Language and empire

J. Alcoverro y Amoros (1835-1908). Statue of Isidore of Seville ( c. 560 - c. 636), the Patron saint of internet. Entrance of the National Library of Spain in Madrid. Photo: TES.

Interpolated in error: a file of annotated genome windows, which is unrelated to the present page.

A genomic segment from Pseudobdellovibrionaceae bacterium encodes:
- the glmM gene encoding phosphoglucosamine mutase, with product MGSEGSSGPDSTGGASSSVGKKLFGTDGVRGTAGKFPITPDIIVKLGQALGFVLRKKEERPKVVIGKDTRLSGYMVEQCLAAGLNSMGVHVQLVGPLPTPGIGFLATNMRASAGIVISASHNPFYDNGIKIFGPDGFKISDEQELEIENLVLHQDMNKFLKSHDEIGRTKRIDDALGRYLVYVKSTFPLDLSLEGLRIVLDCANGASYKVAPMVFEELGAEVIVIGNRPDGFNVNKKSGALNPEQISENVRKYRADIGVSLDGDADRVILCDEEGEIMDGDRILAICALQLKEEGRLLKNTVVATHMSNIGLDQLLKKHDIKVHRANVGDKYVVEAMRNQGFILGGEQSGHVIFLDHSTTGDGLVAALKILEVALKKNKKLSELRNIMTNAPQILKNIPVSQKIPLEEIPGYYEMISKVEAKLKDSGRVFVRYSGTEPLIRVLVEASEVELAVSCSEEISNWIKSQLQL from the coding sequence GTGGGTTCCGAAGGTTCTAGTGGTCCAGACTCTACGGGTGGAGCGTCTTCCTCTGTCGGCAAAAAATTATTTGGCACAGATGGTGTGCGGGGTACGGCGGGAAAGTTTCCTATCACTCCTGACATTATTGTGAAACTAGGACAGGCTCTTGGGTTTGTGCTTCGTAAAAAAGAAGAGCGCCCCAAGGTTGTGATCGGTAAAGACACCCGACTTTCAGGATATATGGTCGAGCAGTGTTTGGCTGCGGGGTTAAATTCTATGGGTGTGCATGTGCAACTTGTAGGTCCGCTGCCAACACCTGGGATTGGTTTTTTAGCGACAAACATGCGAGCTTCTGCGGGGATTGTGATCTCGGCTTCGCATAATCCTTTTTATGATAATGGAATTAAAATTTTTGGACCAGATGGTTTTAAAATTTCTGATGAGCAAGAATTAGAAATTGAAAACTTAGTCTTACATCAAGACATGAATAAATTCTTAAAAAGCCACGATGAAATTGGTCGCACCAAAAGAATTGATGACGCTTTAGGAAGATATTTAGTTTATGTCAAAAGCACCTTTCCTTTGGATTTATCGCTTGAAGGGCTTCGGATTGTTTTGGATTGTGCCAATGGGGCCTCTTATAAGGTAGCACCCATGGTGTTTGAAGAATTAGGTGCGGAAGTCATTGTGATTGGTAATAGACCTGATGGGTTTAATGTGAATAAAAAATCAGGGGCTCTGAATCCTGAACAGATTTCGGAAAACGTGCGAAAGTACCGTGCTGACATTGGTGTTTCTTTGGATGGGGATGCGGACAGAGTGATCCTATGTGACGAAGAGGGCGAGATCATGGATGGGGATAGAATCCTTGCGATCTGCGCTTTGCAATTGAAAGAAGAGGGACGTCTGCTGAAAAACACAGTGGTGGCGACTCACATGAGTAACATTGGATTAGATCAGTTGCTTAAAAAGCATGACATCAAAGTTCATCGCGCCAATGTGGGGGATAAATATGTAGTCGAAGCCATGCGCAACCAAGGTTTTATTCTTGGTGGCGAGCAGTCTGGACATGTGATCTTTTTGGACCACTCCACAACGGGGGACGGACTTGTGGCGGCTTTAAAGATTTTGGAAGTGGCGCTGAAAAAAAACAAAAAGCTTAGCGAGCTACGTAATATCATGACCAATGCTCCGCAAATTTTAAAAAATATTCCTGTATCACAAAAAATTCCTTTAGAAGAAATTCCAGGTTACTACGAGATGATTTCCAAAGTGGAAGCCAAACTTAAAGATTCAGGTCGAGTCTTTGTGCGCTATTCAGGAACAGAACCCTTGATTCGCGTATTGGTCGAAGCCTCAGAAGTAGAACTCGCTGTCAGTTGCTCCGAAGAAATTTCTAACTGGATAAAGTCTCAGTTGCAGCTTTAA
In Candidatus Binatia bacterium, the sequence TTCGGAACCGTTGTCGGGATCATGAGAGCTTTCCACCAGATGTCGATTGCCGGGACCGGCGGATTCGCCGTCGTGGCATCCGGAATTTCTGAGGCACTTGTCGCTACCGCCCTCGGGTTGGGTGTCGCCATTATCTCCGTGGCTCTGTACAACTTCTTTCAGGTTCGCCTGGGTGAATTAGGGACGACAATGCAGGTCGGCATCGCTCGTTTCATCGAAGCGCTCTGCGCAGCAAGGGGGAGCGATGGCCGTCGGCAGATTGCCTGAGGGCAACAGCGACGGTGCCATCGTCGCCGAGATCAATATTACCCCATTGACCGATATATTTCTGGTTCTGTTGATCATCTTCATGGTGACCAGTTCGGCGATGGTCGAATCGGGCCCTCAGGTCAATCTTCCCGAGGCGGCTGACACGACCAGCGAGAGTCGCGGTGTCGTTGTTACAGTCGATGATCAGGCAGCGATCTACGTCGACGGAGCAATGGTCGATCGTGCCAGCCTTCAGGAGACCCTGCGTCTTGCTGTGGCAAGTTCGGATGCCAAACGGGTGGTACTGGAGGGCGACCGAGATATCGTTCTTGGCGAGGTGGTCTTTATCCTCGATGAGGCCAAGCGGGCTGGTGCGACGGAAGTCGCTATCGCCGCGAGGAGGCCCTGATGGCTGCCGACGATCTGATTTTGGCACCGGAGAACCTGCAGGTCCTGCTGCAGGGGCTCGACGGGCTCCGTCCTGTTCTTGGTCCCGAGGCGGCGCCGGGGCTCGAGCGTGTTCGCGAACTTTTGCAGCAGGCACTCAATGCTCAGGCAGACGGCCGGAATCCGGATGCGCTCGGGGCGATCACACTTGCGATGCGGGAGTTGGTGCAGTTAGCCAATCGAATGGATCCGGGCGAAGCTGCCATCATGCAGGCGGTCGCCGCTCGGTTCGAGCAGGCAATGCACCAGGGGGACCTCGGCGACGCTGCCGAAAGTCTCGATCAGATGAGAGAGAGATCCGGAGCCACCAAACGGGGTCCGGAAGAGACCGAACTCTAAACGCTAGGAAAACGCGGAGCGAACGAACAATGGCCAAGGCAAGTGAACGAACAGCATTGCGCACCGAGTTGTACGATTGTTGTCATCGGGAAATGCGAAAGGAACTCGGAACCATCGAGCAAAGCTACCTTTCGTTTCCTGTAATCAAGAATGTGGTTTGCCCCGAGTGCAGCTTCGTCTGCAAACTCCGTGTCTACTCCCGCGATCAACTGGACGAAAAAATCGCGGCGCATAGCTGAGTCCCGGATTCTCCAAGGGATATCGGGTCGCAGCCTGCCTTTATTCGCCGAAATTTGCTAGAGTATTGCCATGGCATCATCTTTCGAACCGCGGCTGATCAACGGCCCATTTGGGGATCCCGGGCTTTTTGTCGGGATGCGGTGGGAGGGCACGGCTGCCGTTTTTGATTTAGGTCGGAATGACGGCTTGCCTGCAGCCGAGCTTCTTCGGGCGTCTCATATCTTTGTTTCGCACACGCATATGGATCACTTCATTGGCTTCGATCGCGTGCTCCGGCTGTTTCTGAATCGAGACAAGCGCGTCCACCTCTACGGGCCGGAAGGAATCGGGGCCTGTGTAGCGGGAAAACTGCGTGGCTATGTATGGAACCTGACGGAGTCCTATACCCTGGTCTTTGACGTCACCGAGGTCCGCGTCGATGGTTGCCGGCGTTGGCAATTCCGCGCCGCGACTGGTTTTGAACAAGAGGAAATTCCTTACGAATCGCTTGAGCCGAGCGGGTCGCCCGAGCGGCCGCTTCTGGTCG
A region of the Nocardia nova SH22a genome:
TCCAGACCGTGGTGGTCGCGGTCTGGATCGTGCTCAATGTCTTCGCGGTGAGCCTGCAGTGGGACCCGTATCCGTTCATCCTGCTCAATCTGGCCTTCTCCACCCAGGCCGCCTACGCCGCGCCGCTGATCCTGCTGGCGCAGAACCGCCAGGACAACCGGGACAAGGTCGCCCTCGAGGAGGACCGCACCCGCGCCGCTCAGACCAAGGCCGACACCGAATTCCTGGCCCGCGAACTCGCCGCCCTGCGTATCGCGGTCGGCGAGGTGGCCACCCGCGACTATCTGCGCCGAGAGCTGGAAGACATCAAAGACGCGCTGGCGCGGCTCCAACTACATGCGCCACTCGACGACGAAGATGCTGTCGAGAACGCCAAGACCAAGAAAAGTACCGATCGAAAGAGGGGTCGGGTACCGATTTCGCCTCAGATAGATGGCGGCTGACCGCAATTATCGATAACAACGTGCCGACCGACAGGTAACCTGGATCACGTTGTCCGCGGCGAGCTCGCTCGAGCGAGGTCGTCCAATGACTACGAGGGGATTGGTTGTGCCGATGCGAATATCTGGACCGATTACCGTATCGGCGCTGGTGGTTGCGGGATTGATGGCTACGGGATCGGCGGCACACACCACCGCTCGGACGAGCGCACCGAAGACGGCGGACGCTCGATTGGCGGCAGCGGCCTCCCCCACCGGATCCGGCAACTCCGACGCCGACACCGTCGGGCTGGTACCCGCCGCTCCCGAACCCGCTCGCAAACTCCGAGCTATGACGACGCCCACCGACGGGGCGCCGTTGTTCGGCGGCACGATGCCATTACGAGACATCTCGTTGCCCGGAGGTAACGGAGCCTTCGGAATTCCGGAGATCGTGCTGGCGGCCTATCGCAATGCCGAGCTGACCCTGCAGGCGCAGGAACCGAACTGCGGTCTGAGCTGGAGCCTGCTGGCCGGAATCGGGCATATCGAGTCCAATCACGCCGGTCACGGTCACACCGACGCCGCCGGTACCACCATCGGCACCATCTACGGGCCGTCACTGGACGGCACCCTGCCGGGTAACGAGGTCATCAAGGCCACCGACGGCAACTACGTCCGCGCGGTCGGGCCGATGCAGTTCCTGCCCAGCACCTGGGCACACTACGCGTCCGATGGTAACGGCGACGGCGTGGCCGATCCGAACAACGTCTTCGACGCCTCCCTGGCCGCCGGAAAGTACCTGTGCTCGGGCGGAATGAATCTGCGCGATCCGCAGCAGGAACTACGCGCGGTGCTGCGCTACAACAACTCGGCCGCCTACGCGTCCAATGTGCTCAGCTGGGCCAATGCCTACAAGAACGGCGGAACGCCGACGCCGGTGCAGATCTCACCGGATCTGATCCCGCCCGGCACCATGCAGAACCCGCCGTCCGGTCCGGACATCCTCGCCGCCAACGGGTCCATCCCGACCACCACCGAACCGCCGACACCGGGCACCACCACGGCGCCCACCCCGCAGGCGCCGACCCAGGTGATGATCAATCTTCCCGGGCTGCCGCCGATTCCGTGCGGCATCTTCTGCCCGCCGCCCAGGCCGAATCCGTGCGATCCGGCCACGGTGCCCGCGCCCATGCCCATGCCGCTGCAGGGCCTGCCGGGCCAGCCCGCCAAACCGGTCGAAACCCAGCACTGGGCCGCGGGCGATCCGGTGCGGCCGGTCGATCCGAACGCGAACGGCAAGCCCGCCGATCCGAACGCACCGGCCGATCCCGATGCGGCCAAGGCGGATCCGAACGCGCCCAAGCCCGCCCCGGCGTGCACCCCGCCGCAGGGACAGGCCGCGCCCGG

Isidore of Seville (c. 530-636) is the patron saint of Internet and the writer of the Etymologies. He introduced Latin as the language of the Church and as the lingua franca of European culture. He concluded in his Etymologies that a nation and peoples originate from a common language and not the other way around. Citizens of a nation must have access to judiciary and government in their own language. For Isodore this was Latin. This important conclusion is still valid today and a sine qua non for democracy and rule of law. In a not too distant past, law was visualized by means of symbolism, gestures or customs. Present-day law is characterized by the use of words only. If Isidore is (still ) right and language is decisive for a common identity of people or nation, the European Union will face the increasingly difficult balance between language, accessibility, democracy, rule of law and identity.